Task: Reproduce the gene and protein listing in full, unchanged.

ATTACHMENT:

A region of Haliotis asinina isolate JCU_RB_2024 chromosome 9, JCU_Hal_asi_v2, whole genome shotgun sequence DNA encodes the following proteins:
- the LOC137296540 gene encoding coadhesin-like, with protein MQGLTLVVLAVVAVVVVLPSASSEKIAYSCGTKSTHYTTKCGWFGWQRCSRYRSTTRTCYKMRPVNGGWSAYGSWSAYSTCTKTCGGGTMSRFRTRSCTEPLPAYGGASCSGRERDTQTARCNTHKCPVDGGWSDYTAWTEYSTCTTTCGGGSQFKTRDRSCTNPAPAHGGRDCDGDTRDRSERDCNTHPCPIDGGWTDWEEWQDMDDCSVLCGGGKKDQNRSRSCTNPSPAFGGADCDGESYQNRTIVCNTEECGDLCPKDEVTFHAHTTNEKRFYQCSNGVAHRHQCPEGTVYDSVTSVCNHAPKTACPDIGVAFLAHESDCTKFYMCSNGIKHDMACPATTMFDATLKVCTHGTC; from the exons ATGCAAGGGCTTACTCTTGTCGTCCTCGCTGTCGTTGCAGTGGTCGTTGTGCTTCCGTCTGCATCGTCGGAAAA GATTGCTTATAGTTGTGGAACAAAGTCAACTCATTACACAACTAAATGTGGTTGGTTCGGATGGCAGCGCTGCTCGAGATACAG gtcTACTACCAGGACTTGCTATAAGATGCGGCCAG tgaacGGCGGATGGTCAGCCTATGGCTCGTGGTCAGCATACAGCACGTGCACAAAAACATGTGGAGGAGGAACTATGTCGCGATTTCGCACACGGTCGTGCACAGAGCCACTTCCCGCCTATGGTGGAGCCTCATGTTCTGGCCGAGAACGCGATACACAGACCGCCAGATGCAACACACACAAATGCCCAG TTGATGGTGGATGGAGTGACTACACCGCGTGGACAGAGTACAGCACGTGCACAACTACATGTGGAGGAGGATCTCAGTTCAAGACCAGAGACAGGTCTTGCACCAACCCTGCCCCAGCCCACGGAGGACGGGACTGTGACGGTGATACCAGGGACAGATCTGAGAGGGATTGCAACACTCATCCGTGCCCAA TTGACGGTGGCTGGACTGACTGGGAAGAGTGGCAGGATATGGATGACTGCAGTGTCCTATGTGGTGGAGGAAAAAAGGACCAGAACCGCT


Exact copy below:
A region of Haliotis asinina isolate JCU_RB_2024 chromosome 9, JCU_Hal_asi_v2, whole genome shotgun sequence DNA encodes the following proteins:
- the LOC137296540 gene encoding coadhesin-like, with protein MQGLTLVVLAVVAVVVVLPSASSEKIAYSCGTKSTHYTTKCGWFGWQRCSRYRSTTRTCYKMRPVNGGWSAYGSWSAYSTCTKTCGGGTMSRFRTRSCTEPLPAYGGASCSGRERDTQTARCNTHKCPVDGGWSDYTAWTEYSTCTTTCGGGSQFKTRDRSCTNPAPAHGGRDCDGDTRDRSERDCNTHPCPIDGGWTDWEEWQDMDDCSVLCGGGKKDQNRSRSCTNPSPAFGGADCDGESYQNRTIVCNTEECGDLCPKDEVTFHAHTTNEKRFYQCSNGVAHRHQCPEGTVYDSVTSVCNHAPKTACPDIGVAFLAHESDCTKFYMCSNGIKHDMACPATTMFDATLKVCTHGTC; from the exons ATGCAAGGGCTTACTCTTGTCGTCCTCGCTGTCGTTGCAGTGGTCGTTGTGCTTCCGTCTGCATCGTCGGAAAA GATTGCTTATAGTTGTGGAACAAAGTCAACTCATTACACAACTAAATGTGGTTGGTTCGGATGGCAGCGCTGCTCGAGATACAG gtcTACTACCAGGACTTGCTATAAGATGCGGCCAG tgaacGGCGGATGGTCAGCCTATGGCTCGTGGTCAGCATACAGCACGTGCACAAAAACATGTGGAGGAGGAACTATGTCGCGATTTCGCACACGGTCGTGCACAGAGCCACTTCCCGCCTATGGTGGAGCCTCATGTTCTGGCCGAGAACGCGATACACAGACCGCCAGATGCAACACACACAAATGCCCAG TTGATGGTGGATGGAGTGACTACACCGCGTGGACAGAGTACAGCACGTGCACAACTACATGTGGAGGAGGATCTCAGTTCAAGACCAGAGACAGGTCTTGCACCAACCCTGCCCCAGCCCACGGAGGACGGGACTGTGACGGTGATACCAGGGACAGATCTGAGAGGGATTGCAACACTCATCCGTGCCCAA TTGACGGTGGCTGGACTGACTGGGAAGAGTGGCAGGATATGGATGACTGCAGTGTCCTATGTGGTGGAGGAAAAAAGGACCAGAACCGCT